Initially, about 300,000 pounds of beef and beef products distributed by Topps was recalled - however, that number soon mushroomed to 21.7 million pounds of ground beef, one of the largest meat recalls in recent memory.
The company manufactured frozen hamburgers and other meat products for supermarkets and mass merchandisers.
The Topps world fell in, within a month.
It was on September 8th that Topps was notified by health officials that its product was suspected of E. coli after a consumer fell ill, in Florida.
However, reports go back even earlier, to the summer months. In early July, an 18-year-old girl from central Pennsylvania fell ill after eating meat that, after the fact, is considered one of the first reports of Topps meat products linked with the O157:H7 strain of E. coli, one of the most virulent strains of the disease. Three days later some tainted beef showed up in New Jersey, with additional reports stemming from Florida, Maine, Ohio, Indiana, New York and Connecticut.
Included in the list of consumers felled by tainted Topps beef are four children, two of whom developed haemolytic uremic syndrome, affecting the kidneys, and were hospitalized.
After waiting 18 days for more conclusive testing to come in, the initial recall of 331,582 pounds worth of Topps frozen patties was issued on September 25th - however four days later that recall had ballooned to 21.7 million pounds.
The first lawsuit quickly followed, filed by Robert and Catherine McDonald of Colonie, New York. Their eight-year-old daughter became ill after eating a hamburger fashioned from Topps ground beef on August 17th. The little girl developed a fever and diarrhea, and tests concluded E.coli. The child was hospitalized for three days.
Not long after, a class action was filed against the company and a number of retailers. The lawsuit was filed in United States District Court in New York and names Topps, together with Wal-Mart, ShopRite and Pathmark, among other defendants.
There are four plaintiffs named in the class action, one of whom is Jimmy Patton of Springdale, Ark., who purchased Sam's Choice Backyard Gourmet Beef Burgers on September 15 from Wal-Mart. According to filed documents, seven days later he cooked and ate the beef and by September 26th Patton began showing signs of E. coli exposure, including severe abdominal cramps, severe bloody diarrhea and fatigue.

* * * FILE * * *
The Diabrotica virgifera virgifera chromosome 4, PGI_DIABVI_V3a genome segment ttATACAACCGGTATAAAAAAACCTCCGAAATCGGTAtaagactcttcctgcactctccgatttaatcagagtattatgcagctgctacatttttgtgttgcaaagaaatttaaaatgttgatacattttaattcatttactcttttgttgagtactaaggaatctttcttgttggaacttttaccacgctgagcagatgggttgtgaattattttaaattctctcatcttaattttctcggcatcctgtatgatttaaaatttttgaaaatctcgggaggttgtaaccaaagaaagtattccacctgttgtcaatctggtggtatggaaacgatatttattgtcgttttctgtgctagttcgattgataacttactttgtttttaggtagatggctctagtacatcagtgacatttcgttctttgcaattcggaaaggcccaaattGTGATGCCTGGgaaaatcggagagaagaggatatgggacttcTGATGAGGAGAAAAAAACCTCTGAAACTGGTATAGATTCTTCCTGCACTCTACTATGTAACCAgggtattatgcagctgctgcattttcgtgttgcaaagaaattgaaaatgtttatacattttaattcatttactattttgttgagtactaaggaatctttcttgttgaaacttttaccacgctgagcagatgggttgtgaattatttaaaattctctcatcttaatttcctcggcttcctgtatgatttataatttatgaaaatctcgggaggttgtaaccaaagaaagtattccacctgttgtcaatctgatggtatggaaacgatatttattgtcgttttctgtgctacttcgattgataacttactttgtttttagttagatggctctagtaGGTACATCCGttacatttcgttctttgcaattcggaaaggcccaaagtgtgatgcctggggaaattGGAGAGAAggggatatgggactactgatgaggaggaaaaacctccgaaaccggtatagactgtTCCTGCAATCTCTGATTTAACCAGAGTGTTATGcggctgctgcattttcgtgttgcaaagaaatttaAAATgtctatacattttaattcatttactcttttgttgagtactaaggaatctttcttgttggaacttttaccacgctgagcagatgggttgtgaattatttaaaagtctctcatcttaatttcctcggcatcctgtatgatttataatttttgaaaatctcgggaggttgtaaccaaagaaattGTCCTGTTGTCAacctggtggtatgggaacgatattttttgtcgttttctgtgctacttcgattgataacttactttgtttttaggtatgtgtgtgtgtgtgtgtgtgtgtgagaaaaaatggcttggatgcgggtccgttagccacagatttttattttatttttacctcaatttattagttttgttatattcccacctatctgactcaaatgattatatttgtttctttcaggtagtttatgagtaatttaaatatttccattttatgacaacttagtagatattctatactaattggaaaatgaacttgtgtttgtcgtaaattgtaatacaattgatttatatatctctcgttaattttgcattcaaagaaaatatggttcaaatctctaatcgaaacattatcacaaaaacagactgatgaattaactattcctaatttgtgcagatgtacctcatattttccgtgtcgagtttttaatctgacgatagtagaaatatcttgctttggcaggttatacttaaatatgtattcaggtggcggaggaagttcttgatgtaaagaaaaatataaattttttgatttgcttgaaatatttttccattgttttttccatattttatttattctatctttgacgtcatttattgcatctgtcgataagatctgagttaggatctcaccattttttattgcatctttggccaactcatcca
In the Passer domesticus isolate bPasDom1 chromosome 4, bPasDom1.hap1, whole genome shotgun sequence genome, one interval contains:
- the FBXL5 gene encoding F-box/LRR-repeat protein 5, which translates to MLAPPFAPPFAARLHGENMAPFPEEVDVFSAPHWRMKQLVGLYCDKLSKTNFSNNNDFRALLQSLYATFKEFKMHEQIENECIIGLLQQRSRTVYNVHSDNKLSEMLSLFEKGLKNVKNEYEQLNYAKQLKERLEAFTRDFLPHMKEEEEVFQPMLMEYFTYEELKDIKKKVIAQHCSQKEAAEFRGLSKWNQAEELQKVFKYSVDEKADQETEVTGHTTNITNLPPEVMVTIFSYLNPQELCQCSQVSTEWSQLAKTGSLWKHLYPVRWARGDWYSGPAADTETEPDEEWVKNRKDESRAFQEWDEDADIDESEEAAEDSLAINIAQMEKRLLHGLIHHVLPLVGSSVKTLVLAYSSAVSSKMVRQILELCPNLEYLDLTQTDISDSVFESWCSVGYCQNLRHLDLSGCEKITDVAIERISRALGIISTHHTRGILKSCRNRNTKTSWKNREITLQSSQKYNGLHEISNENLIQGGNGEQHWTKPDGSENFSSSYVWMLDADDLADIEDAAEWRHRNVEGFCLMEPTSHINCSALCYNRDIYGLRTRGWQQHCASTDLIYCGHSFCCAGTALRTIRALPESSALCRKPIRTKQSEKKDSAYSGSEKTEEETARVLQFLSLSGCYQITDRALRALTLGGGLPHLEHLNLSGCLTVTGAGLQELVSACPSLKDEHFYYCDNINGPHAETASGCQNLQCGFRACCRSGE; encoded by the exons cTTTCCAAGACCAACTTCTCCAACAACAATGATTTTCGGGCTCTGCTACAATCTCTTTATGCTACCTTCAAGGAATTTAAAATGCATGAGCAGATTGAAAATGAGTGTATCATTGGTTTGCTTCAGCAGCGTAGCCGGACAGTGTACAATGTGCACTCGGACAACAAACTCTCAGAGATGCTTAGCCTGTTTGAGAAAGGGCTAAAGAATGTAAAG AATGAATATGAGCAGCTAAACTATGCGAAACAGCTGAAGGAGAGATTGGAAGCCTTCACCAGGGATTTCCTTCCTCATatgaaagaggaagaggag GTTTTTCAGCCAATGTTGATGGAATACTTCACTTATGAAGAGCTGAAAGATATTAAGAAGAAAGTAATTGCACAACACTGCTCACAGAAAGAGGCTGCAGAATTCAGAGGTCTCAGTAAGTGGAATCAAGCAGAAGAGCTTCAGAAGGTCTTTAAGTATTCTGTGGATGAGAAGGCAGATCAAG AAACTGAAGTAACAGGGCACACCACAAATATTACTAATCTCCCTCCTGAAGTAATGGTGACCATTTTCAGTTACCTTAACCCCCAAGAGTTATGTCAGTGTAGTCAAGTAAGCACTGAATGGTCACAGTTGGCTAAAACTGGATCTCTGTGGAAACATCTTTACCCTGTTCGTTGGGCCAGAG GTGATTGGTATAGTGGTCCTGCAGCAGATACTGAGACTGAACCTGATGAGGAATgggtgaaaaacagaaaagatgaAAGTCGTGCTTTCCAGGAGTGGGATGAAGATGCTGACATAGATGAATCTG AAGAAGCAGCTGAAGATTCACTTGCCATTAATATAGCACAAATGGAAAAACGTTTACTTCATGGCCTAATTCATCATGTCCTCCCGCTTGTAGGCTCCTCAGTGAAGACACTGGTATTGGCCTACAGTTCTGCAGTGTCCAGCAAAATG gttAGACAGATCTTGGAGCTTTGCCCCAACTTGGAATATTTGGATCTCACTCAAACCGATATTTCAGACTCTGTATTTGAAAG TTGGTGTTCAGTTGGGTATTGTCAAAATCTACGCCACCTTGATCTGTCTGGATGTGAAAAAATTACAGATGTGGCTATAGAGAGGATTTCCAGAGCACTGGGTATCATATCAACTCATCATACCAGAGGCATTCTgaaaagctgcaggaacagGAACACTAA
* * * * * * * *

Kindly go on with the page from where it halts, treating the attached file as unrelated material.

Topps, which has been manufacturing and marketing beef products for 67 years, issued no comment to the lawsuit at the time. However, it responded two days later by informing its employees that the company could not survive the recall, and was going out of business.
The announcement came at the end of a staff barbecue, at which Topps meat products were served. There's no report so far of anyone becoming sick at that event.
Topps is owned by Strategic Investment and Holdings, located in Buffalo, New York.
In 2005 Topps had to settle a $1.7 million dollar claim after a maintenance worker lost his arm in an industrial accident, and the family of a 9 year-old girl sued the company after their daughter became sick from eating Topps product.
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There is related concern about a practice by the company of carrying forward meat production from one day to the next, without giving each days' production separate batch numbers. The practice is not illegal, nor is it considered unsafe, and the manufacturer was not breaking any rules or breaching any protocol, in operating this way.
However, with respect to E. coli contamination, it is much harder to track when various day's production of meat, is mixed together. An official from the U.S. Agriculture Department confirmed that Topps did, indeed, carry forward meat in this way.
Topps is the first meat products producer to succumb, and cease operations, to a recall.